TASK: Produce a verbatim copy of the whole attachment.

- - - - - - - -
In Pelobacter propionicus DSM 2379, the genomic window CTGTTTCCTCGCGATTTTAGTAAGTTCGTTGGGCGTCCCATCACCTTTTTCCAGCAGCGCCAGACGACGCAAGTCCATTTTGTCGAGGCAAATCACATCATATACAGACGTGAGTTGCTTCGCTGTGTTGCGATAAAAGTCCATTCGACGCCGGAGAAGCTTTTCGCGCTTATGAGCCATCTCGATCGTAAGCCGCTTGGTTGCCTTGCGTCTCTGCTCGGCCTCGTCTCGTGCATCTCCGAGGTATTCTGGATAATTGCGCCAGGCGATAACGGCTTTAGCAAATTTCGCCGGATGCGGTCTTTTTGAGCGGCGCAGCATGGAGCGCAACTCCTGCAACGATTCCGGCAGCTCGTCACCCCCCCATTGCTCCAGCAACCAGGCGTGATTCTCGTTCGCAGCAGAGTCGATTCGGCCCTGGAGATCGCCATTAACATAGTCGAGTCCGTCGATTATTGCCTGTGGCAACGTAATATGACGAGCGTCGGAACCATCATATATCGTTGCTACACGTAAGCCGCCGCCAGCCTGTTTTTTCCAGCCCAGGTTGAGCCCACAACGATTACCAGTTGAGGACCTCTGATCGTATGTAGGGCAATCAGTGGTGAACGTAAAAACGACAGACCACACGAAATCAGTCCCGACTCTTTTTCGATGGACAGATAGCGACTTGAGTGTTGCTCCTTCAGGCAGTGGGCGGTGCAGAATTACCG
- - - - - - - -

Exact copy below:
In Pelobacter propionicus DSM 2379, the genomic window CTGTTTCCTCGCGATTTTAGTAAGTTCGTTGGGCGTCCCATCACCTTTTTCCAGCAGCGCCAGACGACGCAAGTCCATTTTGTCGAGGCAAATCACATCATATACAGACGTGAGTTGCTTCGCTGTGTTGCGATAAAAGTCCATTCGACGCCGGAGAAGCTTTTCGCGCTTATGAGCCATCTCGATCGTAAGCCGCTTGGTTGCCTTGCGTCTCTGCTCGGCCTCGTCTCGTGCATCTCCGAGGTATTCTGGATAATTGCGCCAGGCGATAACGGCTTTAGCAAATTTCGCCGGATGCGGTCTTTTTGAGCGGCGCAGCATGGAGCGCAACTCCTGCAACGATTCCGGCAGCTCGTCACCCCCCCATTGCTCCAGCAACCAGGCGTGATTCTCGTTCGCAGCAGAGTCGATTCGGCCCTGGAGATCGCCATTAACATAGTCGAGTCCGTCGATTATTGCCTGTGGCAACGTAATATGACGAGCGTCGGAACCATCATATATCGTTGCTACACGTAAGCCGCCGCCAGCCTGTTTTTTCCAGCCCAGGTTGAGCCCACAACGATTACCAGTTGAGGACCTCTGATCGTATGTAGGGCAATCAGTGGTGAACGTAAAAACGACAGACCACACGAAATCAGTCCCGACTCTTTTTCGATGGACAGATAGCGACTTGAGTGTTGCTCCTTCAGGCAGTGGGCGGTGCAGAATTACCG